'Stolen Innocence' Excerpt

For members of the FLDS, dating is not permitted in any traditional American way. However, once a girl has been promised to a priesthood man, sometimes the new couple is given a chance to spend some quiet time alone together. The man will typically come by the girl's house and pick her up for a ride in his car. Both Nancy and Lily had the chance to meet and talk to their future spouses like this, yet for some reason I was still in the dark about whom I was to marry. It was troubling, but I held out hope that it meant that now was not my time after all. My hope turned out to be short-lived. When a few days passed and Uncle Warren still hadn't responded, my anxiety returned and once again the future became uncertain. I kept replaying my conversations with Fred and Warren in my head, insisting to myself that they just didn't understand how old I was.

Finally, Uncle Fred summoned me to his office. "Uncle Warren has contacted me, and the prophet wants you to go through with the marriage." His words hit me like a sharp slap. I could barely stay focused as he continued, "This is God's calling and your mission. You must open your mind and heart and do what has been revealed for you."

"I just don't know if I can do it because I don't feel like it's right," I pleaded, swallowing the knot in my throat. Carefully I explained that I didn't want to disobey the prophet; on the contrary, I believed that following his word was the key to my eventual salvation. I'd be much more willing to accept any decision from the prophet if he'd just let me wait a couple of years until I felt more ready.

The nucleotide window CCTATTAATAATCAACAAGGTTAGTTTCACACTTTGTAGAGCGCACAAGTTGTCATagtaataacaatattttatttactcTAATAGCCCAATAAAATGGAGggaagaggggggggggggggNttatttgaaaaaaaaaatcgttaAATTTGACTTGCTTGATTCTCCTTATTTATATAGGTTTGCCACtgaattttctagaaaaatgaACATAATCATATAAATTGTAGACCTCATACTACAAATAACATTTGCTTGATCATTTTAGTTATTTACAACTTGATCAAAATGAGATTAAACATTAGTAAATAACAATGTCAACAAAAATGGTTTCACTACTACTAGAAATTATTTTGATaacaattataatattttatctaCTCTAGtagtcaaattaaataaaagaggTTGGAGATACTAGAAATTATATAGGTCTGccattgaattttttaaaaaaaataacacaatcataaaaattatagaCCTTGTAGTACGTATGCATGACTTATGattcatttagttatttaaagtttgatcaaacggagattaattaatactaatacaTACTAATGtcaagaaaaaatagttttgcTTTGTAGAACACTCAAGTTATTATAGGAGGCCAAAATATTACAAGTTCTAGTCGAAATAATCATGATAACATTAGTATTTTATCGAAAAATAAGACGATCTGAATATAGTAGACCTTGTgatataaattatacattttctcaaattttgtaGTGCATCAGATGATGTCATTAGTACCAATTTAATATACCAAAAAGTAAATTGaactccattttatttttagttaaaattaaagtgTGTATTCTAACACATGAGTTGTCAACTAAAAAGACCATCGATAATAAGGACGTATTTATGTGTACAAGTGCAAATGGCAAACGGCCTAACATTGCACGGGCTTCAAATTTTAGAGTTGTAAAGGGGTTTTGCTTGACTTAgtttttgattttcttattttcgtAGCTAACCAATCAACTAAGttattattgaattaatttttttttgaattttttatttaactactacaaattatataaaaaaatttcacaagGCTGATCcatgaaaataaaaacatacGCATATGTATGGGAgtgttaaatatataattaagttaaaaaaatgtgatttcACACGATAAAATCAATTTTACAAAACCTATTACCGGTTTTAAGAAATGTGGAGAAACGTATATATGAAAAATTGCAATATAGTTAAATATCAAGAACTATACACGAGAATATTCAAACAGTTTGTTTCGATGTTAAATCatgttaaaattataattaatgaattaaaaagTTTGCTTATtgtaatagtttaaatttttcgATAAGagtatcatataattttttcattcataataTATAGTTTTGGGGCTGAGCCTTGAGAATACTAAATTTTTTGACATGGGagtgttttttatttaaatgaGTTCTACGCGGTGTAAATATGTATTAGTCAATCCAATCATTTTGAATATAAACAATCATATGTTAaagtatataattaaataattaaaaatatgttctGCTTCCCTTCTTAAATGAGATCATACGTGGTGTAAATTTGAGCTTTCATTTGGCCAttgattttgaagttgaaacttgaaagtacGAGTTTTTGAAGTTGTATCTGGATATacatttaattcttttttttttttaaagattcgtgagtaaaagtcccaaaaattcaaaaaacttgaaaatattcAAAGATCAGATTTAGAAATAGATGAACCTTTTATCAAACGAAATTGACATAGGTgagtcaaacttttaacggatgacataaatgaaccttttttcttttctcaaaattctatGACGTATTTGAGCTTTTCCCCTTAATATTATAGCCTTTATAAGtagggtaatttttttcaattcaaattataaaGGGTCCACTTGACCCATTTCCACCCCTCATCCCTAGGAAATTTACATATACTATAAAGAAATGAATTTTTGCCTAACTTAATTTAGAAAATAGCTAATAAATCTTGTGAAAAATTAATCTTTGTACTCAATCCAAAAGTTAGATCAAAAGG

Fred heard me out but continued to state that this was the will of the prophet and of God. Still, something inside of me kept pushing back. Uncle Fred insisted that this was the path that God had chosen for me. It felt like I was being punished, and I wasn't sure why. Though it was hard to see a way out, I remained resolved to fight for what I believed was right.

By the end of the week, I'd grown tired of everybody talking to me about my impending marriage and of the spiteful attitudes of some of my stepsisters. I could feel that many of the older girls were worried that they'd been passed over for someone so much younger. If it were up to me, I would have gladly traded places. I said as much to Uncle Fred during one of my conversations with him, but he'd frightened me when he told me that if I refused to follow the destiny that the prophet had revealed for me, I was not likely to get another opportunity. Eternal salvation depended on marriage to a priesthood man. I believed his words and was terrified of that fate—being alone for all eternity, stuck between worlds forever.

When I arrived at prayer service on Thursday night, I was emotionally exhausted. I'd been in my mother's room for hours sobbing over my situation. I knew that she too had doubts about my marriage, and even though I was being viewed as disobedient, she encouraged me to stand up for myself. Nevertheless, she had to tread carefully. All it would take was Uncle Fred getting wind of her support for me, and she herself would be subject to reprimand from the prophet. There would be extreme consequences for her if she overstepped her role as a submissive wife, and her eternal salvation, for which she had already sacrificed so much, could be taken away in an instant.

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